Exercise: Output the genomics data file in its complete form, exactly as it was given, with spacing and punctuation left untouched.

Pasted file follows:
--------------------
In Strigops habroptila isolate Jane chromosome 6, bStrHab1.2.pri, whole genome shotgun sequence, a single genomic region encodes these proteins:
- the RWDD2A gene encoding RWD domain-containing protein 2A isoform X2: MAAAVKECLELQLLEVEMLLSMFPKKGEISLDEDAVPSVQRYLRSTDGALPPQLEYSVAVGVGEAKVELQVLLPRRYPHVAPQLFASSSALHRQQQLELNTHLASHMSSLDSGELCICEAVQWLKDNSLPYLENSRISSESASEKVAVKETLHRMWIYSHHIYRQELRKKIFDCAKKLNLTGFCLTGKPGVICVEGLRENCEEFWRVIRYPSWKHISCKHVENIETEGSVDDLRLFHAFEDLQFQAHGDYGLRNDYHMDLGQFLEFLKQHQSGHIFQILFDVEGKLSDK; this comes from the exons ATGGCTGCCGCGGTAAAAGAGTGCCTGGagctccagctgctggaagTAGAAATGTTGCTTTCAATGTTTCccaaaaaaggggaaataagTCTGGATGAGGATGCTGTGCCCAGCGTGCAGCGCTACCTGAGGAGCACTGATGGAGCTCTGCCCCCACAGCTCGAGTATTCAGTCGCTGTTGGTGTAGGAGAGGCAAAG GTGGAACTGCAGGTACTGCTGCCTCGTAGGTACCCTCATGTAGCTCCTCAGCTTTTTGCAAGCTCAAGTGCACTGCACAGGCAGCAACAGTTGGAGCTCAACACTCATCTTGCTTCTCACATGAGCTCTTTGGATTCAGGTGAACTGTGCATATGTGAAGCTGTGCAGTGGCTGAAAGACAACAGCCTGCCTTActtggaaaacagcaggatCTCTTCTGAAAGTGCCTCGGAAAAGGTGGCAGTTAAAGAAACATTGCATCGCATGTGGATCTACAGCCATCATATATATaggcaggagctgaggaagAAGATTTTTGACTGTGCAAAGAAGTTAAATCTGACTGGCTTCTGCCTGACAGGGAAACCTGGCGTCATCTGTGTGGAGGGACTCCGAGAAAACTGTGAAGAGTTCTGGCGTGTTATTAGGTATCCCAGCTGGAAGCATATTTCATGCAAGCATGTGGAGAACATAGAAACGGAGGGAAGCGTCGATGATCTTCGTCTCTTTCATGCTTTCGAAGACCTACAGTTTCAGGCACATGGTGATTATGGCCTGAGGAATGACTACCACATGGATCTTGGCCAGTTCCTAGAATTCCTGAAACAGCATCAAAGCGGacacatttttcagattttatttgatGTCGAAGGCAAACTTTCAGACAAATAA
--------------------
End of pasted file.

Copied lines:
In Strigops habroptila isolate Jane chromosome 6, bStrHab1.2.pri, whole genome shotgun sequence, a single genomic region encodes these proteins:
- the RWDD2A gene encoding RWD domain-containing protein 2A isoform X2: MAAAVKECLELQLLEVEMLLSMFPKKGEISLDEDAVPSVQRYLRSTDGALPPQLEYSVAVGVGEAKVELQVLLPRRYPHVAPQLFASSSALHRQQQLELNTHLASHMSSLDSGELCICEAVQWLKDNSLPYLENSRISSESASEKVAVKETLHRMWIYSHHIYRQELRKKIFDCAKKLNLTGFCLTGKPGVICVEGLRENCEEFWRVIRYPSWKHISCKHVENIETEGSVDDLRLFHAFEDLQFQAHGDYGLRNDYHMDLGQFLEFLKQHQSGHIFQILFDVEGKLSDK; this comes from the exons ATGGCTGCCGCGGTAAAAGAGTGCCTGGagctccagctgctggaagTAGAAATGTTGCTTTCAATGTTTCccaaaaaaggggaaataagTCTGGATGAGGATGCTGTGCCCAGCGTGCAGCGCTACCTGAGGAGCACTGATGGAGCTCTGCCCCCACAGCTCGAGTATTCAGTCGCTGTTGGTGTAGGAGAGGCAAAG GTGGAACTGCAGGTACTGCTGCCTCGTAGGTACCCTCATGTAGCTCCTCAGCTTTTTGCAAGCTCAAGTGCACTGCACAGGCAGCAACAGTTGGAGCTCAACACTCATCTTGCTTCTCACATGAGCTCTTTGGATTCAGGTGAACTGTGCATATGTGAAGCTGTGCAGTGGCTGAAAGACAACAGCCTGCCTTActtggaaaacagcaggatCTCTTCTGAAAGTGCCTCGGAAAAGGTGGCAGTTAAAGAAACATTGCATCGCATGTGGATCTACAGCCATCATATATATaggcaggagctgaggaagAAGATTTTTGACTGTGCAAAGAAGTTAAATCTGACTGGCTTCTGCCTGACAGGGAAACCTGGCGTCATCTGTGTGGAGGGACTCCGAGAAAACTGTGAAGAGTTCTGGCGTGTTATTAGGTATCCCAGCTGGAAGCATATTTCATGCAAGCATGTGGAGAACATAGAAACGGAGGGAAGCGTCGATGATCTTCGTCTCTTTCATGCTTTCGAAGACCTACAGTTTCAGGCACATGGTGATTATGGCCTGAGGAATGACTACCACATGGATCTTGGCCAGTTCCTAGAATTCCTGAAACAGCATCAAAGCGGacacatttttcagattttatttgatGTCGAAGGCAAACTTTCAGACAAATAA